A year ago when the Bulls climbed to the top of the Eastern Conference standings, it was completely unexpected.
Now in their second season as an NBA power, dominant victories like the one Wednesday in Atlanta have become routine.
With a 41-11 record, the Bulls are five games ahead of last year's pace through 52 games. But that campaign didn't produce a strong finish -- they dropped four straight to Miami in the conference finals.
Does having a better record mean the Bulls have gotten significantly better this season?
That depends on how well they do in the playoffs, but here's a look at some statistical categories that might provide some clues:
The 98-77 victory in Atlanta was the Bulls' seventh straight on the road, and it improved their record away from the United Center to 21-6. That's on pace for the second-best road record in team history, following 33-8 in 1995-96.
Of course, everything is based on winning percentage, since this is a lockout-shortened, 66-game season.
Recent trends show that winning on the road is a good indicator of playoff success. Last year the two NBA finalists, Miami and Dallas, posted the league's best road records at 28-13. In three of the last four years, the team with the best road success won the NBA title.
Tracking a little farther, the trend falls apart. Two straight NBA champs, Miami in 2006 and San Antonio in '05, were barely above .500 on the road during the regular season, going 21-20.
But winning on the road might go hand in hand with a more dominant trend -- only once in the past nine seasons has the top seed in the East advanced to the Finals.
Maybe the Bulls shouldn't even bother trying to stay in first place.
On the bright side, the last teams that did reach the Finals as the top seed (Boston in '08 and New Jersey in '02) had Brian Scalabrine on the roster.
This probably is the Bulls' greatest team-wide improvement. They jumped from a 3-point percentage of .361 last year to .384 this season, which ranks second in the league behind San Antonio.
Last year they had just one player shoot above 40 percent for the season, Kyle Korver at .415.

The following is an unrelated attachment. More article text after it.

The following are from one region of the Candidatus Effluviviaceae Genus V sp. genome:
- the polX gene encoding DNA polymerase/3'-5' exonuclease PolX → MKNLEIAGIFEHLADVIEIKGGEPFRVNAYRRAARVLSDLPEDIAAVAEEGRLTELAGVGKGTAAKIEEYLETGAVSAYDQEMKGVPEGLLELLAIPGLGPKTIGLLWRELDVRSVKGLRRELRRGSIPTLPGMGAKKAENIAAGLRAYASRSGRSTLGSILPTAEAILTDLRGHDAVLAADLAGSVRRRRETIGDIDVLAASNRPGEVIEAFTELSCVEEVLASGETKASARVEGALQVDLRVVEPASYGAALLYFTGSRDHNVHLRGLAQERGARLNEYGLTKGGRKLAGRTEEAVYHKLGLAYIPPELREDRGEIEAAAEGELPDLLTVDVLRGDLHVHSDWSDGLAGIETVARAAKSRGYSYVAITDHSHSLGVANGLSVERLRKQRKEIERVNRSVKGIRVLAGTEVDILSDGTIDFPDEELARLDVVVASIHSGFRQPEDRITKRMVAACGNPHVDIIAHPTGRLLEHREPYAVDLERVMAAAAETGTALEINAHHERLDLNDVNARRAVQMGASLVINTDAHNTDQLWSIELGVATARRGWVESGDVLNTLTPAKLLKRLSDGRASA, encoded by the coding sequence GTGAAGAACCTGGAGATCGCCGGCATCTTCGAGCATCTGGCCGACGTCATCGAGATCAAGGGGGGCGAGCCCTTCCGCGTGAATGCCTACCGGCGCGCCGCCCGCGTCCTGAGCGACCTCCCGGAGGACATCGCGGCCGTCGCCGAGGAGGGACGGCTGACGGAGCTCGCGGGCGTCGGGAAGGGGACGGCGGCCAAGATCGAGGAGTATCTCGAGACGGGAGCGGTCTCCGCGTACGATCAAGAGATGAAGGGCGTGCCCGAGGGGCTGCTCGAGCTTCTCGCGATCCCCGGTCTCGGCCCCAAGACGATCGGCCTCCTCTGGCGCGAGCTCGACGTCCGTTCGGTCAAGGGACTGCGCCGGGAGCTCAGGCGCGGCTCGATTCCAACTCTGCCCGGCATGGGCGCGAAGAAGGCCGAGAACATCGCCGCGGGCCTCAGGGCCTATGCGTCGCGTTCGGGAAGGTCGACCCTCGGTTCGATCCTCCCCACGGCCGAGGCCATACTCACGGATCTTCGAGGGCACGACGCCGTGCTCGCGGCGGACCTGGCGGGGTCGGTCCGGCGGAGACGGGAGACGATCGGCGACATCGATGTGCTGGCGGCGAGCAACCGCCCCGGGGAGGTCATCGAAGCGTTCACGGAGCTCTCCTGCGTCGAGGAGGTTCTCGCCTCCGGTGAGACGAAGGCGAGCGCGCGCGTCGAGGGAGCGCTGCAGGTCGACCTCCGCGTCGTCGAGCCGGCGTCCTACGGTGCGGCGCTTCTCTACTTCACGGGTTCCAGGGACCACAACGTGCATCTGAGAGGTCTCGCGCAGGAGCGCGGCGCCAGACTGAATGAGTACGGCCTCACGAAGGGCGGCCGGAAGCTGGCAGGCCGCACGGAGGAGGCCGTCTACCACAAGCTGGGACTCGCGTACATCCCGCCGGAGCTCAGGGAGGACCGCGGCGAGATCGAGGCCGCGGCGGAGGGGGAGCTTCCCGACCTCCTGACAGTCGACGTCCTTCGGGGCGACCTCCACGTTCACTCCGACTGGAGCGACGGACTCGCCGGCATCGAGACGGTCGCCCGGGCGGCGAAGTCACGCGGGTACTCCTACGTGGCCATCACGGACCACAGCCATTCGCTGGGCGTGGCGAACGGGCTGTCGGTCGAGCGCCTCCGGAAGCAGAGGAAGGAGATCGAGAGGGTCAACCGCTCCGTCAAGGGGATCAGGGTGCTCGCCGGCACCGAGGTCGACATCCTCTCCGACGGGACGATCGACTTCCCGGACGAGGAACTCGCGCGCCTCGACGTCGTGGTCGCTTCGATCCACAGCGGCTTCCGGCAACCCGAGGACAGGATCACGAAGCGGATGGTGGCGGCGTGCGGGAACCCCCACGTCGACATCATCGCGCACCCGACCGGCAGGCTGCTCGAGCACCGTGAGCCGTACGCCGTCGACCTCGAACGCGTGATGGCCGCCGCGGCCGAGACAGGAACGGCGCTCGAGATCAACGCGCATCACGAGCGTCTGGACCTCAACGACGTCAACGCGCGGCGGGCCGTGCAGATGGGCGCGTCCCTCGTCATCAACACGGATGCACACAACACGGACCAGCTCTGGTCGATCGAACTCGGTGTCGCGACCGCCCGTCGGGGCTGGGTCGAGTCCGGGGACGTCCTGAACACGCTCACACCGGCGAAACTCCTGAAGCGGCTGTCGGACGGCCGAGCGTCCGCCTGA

This season three are shooting better than 40 percent -- Korver (. 431), C.J. Watson (. 429) and John Lucas (.418) -- while Luol Deng isn't far behind at .395.
Why are they shooting better from long range? Adding Lucas to the rotation helped. But the best explanation probably is better ball movement, which comes from a better understanding of coach Tom Thibodeau's offense.
The Bulls actually are shooting fewer 3-pointers per game (16.6) than they did last season (17.3).
One area where the Bulls are dominating the league statistically is the offensive glass.
Their offensive rebound percentage is .327. Basically, that means whenever the Bulls miss a shot, they grab their own rebound nearly one-third of the time. The L.A. Clippers rank second at an even 30 percent.
Last year the Bulls ranked fourth in this category, but they finished behind three average teams -- Minnesota, Sacramento and Portland. So maybe it's not a great indicator of team success.
Likewise, the best offensive rebounding team in league history was the 1991-92 New Jersey Nets at 39.1 percent. They finished with a 40-42 record.
Looking across the Bulls' roster, there isn't any individual improvement that stands out. Players with better numbers than last season, such as C.J. Watson, basically are producing the same but playing more minutes.
One area where individual numbers have improved, though, is with the interior trio of Carlos Boozer, Taj Gibson and Omer Asik. In his second season, Asik is grabbing 5.2 rebounds per game, up from 3.7 last year with only a slight jump in minutes.
Boozer and Gibson, meanwhile, have made nice gains in shooting percentage. Boozer has gone from .510 to .538, while Gibson jumped from .466 last year to .502.
Again, this probably has a lot to do with the players knowing the offense and doing a better job of moving the ball.
Thibodeau often says the Bulls are an inside-out team. If the big men are scoring efficiently, it should create good looks from the 3-point line and that should explain the Bulls' offensive success.